Debt lev­els in Aus­tralia are very close to falling in nom­i­nal terms, and in fact only mort­gage debt is still ris­ing: both busi­ness and per­sonal debt (other than mort­gages) have fallen in the last few months. It is con­ceiv­able that, were it not for the “First Home Buy­ers Boost”, mort­gage debt as well would be falling now too (the scheme is more aptly described as the “First Home Ven­dors Boost”, since prices at the low end of the mar­ket have been dri­ven up by far more than the $7,000 increase in the grant).

As a result, the debt to GDP ratio has fallen for the last four months–though this is to some extent masked by Australia’s prac­tice of sum­ming the pre­vi­ous four quar­ters of GDP data to derive annual GDP, ver­sus the Amer­i­can prac­tice of sim­ply mul­ti­ply­ing the cur­rent quarter’s GDP fig­ure by 4. Using the Aus­tralian approach, our debt to GDP ratio is now 160%; using the Amer­i­can, it is 162%, since GDP fell by 0.5% in the pre­vi­ous quarter.

Whichever way you cut it, delever­ag­ing is now well and truly under­way, and unem­ploy­ment will there­fore rise dra­mat­i­cally in the next few months. Most neo­clas­si­cal econ­o­mists are pre­dict­ing 7.5% unem­ploy­ment by mid-2010; I expect it will have entered dou­ble fig­ures by early in 2010.

Table One

Table Two

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212 Responses to Debtwatch No 34: The Confidence Trick

  1. Lyonwiss says:

    Jim and Bullturnedbear

    The con­fi­dence tricks always work for awhile, despite very flimsy fun­da­men­tal evi­dence. The rally encour­aged by spin pro­vide oppor­tu­ni­ties for insid­ers to off-load:

    http://www.bloomberg.com.au/apps/news?pid=20601213&sid=arl3VgxA0FAA&refer=home

    Nor­mally, insider sell­ing is not a reli­able indi­ca­tor, because there may be gen­uine needs to raise funds. But in this case, because of the size and pace of sell­ing, it may be sig­nif­i­cant. I sus­pect the weak­nesses for the mar­ket which are fore­see­able are: com­mer­cial real estate, US trea­suries and credit derivatives.

    http://logisticsmonster.com/2009/04/24/the-commercial-real-estate-bubblecoming-to-a-bank-near-you/

  2. Ernie says:

    China doesn’t need as many exports as peo­ple like to make our, it has a mas­sive devel­op­ing mid­dle class of domes­tic con­sumers that need raw mate­ri­als. You only need exports if you have for­eign debt to pay off.

    - Ernie.

  3. Bullturnedbear says:

    Hi Tel,

    Inter­est­ing dis­cus­sion. I believe we are going to have a depres­sion despite all the pol­icy panic. As such, my argu­ment is that when the full affects of the depres­sion mate­ri­alise, the value of met­als and shares will fall fur­ther than any­one can imag­ine. This con­tin­ual dis­cus­sion that the US will “choose” infla­tion is a flawed theory.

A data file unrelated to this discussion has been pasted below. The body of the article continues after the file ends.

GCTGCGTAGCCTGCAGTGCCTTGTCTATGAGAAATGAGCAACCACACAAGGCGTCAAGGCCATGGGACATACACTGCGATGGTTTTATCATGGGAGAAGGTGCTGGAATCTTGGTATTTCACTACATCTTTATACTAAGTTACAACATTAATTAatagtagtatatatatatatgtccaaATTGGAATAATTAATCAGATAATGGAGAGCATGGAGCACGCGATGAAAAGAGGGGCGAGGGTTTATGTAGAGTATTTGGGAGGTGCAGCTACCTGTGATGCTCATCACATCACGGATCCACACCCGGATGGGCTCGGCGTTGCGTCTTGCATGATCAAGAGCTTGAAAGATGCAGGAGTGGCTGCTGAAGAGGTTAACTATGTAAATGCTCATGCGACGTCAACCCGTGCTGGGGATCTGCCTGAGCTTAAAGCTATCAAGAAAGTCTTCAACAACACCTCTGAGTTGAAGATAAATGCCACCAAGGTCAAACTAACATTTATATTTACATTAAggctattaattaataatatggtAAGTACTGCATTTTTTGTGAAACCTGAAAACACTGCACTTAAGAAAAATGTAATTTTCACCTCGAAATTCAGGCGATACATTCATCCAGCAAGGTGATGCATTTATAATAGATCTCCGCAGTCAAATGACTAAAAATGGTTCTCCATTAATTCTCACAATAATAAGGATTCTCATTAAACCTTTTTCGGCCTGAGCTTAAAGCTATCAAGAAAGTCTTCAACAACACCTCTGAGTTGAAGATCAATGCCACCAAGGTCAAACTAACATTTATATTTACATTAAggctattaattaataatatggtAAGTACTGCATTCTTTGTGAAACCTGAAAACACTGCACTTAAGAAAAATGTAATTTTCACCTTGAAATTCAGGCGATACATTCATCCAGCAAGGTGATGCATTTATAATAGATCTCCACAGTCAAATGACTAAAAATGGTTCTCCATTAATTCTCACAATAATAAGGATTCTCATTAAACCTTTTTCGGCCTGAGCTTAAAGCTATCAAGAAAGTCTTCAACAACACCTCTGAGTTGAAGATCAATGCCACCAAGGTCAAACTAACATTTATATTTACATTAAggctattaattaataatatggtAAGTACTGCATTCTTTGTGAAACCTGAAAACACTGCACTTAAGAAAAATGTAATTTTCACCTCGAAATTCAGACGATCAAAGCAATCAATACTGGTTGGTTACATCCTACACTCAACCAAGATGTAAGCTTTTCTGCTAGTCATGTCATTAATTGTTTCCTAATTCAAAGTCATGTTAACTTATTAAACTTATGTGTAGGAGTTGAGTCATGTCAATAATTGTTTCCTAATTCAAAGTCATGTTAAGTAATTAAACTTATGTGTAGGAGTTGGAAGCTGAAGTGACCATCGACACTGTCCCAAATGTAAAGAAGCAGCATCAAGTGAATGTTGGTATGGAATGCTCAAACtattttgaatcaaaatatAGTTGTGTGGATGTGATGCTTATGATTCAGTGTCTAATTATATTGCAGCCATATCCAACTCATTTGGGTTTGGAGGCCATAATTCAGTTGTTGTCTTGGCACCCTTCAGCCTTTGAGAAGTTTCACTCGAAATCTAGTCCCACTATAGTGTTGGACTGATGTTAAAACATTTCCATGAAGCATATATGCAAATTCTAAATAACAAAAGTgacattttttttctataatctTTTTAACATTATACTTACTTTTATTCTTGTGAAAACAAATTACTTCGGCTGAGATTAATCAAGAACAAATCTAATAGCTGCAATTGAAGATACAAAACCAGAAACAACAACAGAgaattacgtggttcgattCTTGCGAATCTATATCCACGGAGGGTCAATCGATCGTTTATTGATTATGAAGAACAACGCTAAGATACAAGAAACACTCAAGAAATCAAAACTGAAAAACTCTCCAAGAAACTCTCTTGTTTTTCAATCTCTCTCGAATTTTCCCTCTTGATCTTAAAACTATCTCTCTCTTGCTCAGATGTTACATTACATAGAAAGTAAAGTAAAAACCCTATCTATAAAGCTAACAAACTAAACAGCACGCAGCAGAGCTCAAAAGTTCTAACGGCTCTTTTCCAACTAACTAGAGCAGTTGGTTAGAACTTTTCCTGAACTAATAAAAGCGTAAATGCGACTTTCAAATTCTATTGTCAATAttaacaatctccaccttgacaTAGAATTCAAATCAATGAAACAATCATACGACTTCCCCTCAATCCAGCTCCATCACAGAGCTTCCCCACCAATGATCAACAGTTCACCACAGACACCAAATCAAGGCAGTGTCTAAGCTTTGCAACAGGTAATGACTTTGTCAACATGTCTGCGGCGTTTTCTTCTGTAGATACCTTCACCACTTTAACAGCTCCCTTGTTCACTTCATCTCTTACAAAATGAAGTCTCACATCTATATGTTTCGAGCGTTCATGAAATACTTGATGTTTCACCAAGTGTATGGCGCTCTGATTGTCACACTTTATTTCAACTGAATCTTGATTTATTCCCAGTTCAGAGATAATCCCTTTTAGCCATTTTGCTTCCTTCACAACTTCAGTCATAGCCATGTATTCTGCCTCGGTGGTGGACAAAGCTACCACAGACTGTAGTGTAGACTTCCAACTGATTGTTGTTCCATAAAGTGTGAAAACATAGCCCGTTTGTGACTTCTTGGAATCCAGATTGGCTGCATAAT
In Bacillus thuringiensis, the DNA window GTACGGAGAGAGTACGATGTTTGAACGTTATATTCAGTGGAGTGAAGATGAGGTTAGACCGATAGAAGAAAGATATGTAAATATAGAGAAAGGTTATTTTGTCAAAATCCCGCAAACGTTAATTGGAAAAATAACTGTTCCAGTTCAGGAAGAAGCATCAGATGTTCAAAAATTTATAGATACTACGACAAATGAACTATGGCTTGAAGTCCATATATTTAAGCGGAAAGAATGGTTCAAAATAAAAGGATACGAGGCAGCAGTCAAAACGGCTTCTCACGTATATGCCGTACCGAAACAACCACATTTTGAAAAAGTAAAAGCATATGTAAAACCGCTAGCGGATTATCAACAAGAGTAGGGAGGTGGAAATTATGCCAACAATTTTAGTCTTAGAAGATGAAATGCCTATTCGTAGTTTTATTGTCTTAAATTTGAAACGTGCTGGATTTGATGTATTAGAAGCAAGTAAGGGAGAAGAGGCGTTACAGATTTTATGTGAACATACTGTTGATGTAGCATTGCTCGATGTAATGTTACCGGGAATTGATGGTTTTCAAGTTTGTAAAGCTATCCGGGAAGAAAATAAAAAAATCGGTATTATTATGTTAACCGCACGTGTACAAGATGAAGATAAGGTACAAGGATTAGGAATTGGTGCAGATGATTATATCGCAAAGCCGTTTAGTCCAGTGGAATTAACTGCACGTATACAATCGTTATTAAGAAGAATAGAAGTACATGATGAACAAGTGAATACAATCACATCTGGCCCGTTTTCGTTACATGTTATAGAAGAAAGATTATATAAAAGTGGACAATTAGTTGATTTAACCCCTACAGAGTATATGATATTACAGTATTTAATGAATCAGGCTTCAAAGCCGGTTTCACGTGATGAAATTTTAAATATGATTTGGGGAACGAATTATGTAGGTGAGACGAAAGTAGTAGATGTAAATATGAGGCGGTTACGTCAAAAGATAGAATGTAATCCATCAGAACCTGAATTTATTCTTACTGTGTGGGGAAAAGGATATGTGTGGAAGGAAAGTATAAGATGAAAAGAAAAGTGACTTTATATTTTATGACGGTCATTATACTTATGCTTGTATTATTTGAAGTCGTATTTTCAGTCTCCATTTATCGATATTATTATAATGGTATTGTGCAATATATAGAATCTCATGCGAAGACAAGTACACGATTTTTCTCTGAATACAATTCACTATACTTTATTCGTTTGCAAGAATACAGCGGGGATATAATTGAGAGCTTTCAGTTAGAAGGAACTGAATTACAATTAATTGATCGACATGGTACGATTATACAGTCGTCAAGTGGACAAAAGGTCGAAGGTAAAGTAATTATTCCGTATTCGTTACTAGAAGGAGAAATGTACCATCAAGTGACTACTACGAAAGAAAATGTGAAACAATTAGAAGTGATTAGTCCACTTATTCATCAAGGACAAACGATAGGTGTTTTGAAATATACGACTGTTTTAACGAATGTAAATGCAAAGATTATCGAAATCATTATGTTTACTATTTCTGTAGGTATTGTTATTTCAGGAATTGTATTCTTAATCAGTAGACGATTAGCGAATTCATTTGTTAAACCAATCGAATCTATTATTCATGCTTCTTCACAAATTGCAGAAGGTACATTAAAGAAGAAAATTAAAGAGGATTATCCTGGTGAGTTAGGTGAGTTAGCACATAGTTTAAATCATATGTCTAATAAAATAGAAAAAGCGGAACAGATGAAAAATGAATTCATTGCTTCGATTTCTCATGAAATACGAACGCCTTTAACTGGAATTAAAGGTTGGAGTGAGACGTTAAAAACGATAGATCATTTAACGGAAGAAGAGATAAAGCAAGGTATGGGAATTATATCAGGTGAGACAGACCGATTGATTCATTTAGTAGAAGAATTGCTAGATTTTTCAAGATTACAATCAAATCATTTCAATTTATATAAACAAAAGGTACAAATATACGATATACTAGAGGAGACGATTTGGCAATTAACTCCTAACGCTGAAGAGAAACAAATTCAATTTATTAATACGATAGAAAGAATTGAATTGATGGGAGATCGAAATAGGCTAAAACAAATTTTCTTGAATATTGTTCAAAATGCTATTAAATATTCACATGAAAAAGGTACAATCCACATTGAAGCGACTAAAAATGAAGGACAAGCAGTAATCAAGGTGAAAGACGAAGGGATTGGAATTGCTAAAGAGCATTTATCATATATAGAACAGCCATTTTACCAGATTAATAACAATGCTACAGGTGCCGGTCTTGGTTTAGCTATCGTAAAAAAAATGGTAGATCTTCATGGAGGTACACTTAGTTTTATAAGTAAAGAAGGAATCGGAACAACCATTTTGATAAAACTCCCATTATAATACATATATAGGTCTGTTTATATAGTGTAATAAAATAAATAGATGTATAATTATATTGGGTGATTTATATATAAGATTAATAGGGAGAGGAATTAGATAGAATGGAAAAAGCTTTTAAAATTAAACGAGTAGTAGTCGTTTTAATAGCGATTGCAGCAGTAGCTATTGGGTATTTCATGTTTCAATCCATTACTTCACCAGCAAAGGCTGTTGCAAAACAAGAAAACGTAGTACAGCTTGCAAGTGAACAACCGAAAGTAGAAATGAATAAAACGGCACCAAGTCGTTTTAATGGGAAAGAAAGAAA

In a debt based sys­tem the mar­ket gen­er­ates inflation/deflation. Read ” Rov­ing Cav­a­liers of Credit”. The real peo­ple are pay­ing off debt and hid­ing what ever money they have left, away. These are defla­tion­ary activ­i­ties, not inflationary.

    China is sim­ply putting its head in the sand and con­tin­u­ing its pre-bubble burst­ing activ­i­ties. That is sub­si­dis­ing and fos­ter­ing its export sec­tor. China is using the “build it and they will come” the­ory. This will only work if demand holds up. World trade fell 35% in 2008. Did the MSM notice that? This is a depres­sion level sta­tis­tic that vir­tu­ally no one has reported.

    Where will the new demand come from? The west­ern world is heav­ily indebted. On a debt to equity ratio, they are now just about insol­vent (because of crash­ing asset val­ues). There is no con­sumer led capac­ity to re-inflate the bub­ble. Con­sumers are “quit­ting” the sys­tem in droves.

    The cur­rent media cycle will not con­firm my pre­dic­tion. But I say that China will lose big time on its bets to buy met­als and shares in min­ers in this market.

  4. ak says:

    Regard­ing China,

    There are alter­na­tive uni­verses and not every­one plays the same game.

    The Chi­nese do not have to fol­low the same rules. They don’t have hedge funds, War­ren Buf­fet and they can redis­trib­ute the GDP (the party is still called “Com­mu­nist”). They will con­sider free mar­ket as a tool to achieve social goals rather than a philo­soph­i­cal prin­ci­ple. Gen­er­ally speak­ing all the promi­nent mem­bers of the decision-making oli­garchy are very highly qual­i­fied aca­d­e­mics or tech­nocrats — not politi­cians sell­ing rub­bish ideas with the help of spin-doctors.

    After he deliv­ered a speech on cli­mate change, Mr Miliband was twice asked about the fact that he wasn’t a sci­en­tist or even an envi­ron­men­tal expert — he stud­ied pol­i­tics, phi­los­o­phy and eco­nom­ics at university.”

    http://www.bbc.co.uk/blogs/thereporters/jamesreynolds/2009/05/right_qualifications.html

    This site might also be very inter­est­ing, please look at the cre­den­tials of peo­ple involved in the dia­logue on the Chi­nese side and at some ideas expressed there:
    http://forum-china-europa.net/spip.php?lang=en

    The time hori­zon in which deci­sions are made in China is not deter­mined by the elec­tion cycle and they have a tra­di­tion of “long marches” — things are planned for the decades to come. Obvi­ously they do suf­fer from the iner­tia and they are con­ser­v­a­tive once they make a deci­sion. Ques­tion­ing author­i­ties is not much on the agenda there…